Bennet proposes Thompson Divide protection from oil/gas leasing
U.S. Sen. Michael Bennet is garnering praise and criticism after drawing up draft legislation to prevent future federal oil and gas leasing in the Thompson Divide area west of Carbondale.
The measure also would permanently withdraw currently leased areas from further leasing in cases when leaseholders voluntarily relinquish a lease via donation, purchase, exchange or other means.
Bennet’s proposal was cheered by those who have been seeking to protect a 221,000-acre area from the Glenwood Springs area nearly to Paonia Reservoir from oil and gas development.
Peter Hart, an attorney with the Carbondale-based Wilderness Workshop conservation group, said in an e-mailed announcement that the proposal is “a huge step toward protecting the myriad values that make Thompson Divide unique. It shows the power that one community speaking with one voice can have.”
But David Ludlam, executive director of the West Slope Colorado Oil and Gas Association, said that the state’s “oil and gas trade groups stand respectfully but universally opposed to Senator Bennet’s proposal. Making energy permanently off-limits will reduce fuel supplies needed for natural gas vehicles and tomorrow’s electricity needs. We believe the undoable ‘never and forever’ approach to deciding what energy will or won’t be available to the public isn’t sound policy.”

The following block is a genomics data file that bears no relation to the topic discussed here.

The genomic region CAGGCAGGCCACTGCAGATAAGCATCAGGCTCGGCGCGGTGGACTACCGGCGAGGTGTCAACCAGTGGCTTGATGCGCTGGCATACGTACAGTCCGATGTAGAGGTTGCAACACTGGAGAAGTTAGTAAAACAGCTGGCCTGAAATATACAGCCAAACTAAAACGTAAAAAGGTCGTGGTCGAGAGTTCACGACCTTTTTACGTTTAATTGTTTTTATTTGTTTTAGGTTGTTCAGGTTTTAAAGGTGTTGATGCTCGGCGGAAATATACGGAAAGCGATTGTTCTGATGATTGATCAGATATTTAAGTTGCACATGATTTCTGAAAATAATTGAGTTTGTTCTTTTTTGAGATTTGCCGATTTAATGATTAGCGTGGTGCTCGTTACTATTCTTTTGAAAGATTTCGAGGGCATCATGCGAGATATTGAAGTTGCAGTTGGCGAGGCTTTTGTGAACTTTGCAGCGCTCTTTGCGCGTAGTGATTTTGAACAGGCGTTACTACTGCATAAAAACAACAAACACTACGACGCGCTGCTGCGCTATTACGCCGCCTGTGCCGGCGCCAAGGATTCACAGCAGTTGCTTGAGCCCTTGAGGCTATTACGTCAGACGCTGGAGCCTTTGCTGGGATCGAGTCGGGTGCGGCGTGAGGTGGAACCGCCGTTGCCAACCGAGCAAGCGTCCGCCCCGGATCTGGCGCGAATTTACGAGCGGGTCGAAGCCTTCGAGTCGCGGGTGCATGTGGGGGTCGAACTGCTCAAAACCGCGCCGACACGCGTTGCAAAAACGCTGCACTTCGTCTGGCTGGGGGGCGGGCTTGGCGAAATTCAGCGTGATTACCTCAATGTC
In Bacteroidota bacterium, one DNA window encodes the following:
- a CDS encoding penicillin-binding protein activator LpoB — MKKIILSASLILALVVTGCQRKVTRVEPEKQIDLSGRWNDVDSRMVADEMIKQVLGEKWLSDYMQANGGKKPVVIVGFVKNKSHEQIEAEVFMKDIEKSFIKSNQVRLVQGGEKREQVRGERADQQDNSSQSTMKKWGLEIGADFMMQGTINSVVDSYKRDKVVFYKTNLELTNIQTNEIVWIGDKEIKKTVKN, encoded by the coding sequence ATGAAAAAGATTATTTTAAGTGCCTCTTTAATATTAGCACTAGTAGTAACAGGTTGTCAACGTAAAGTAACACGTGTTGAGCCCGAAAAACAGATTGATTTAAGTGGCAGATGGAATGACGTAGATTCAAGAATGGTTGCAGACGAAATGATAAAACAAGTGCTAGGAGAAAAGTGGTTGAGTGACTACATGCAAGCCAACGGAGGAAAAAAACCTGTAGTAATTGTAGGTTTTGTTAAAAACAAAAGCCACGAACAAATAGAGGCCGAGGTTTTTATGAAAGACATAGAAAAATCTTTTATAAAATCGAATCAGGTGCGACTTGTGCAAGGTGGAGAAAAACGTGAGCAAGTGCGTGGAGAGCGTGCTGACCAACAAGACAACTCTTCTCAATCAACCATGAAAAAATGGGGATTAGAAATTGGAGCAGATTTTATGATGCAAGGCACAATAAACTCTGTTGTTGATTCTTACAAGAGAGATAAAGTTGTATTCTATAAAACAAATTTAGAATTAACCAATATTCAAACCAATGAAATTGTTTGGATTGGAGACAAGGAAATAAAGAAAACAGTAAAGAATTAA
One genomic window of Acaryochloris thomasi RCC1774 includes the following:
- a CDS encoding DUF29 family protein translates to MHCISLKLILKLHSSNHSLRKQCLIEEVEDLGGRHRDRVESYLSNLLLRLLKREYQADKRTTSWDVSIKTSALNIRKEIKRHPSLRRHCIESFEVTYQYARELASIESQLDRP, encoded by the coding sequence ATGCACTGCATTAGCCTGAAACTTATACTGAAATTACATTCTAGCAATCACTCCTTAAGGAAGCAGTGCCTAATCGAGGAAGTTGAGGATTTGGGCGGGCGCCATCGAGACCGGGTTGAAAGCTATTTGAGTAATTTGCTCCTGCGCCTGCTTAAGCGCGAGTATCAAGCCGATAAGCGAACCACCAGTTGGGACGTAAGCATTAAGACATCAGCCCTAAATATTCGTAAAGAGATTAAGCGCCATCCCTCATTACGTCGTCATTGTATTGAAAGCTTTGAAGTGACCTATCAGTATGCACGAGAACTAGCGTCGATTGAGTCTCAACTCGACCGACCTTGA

On his website, Bennet indicates the legislation is a starting point for discussions on how to address concerns about possible oil and gas development in the Thompson Divide area.
“I’ve had many productive conversations with local residents, ranchers, advocacy groups and leaseholders that have been focused on finding a way to move forward that works for everyone involved. The draft bill … (is) a result of those conversations, but it’s only the beginning. I’m committed to listening to the input from all Coloradans and I’m looking forward to hearing your comments,” he said.
His proposed Thompson Divide Withdrawal and Protection Act of 2012 would apply to about 183,000 federal acres within the area. A group called the Thompson Divide Coalition has been saying the area shouldn’t be drilled due to its watershed, ranching, recreation and other values.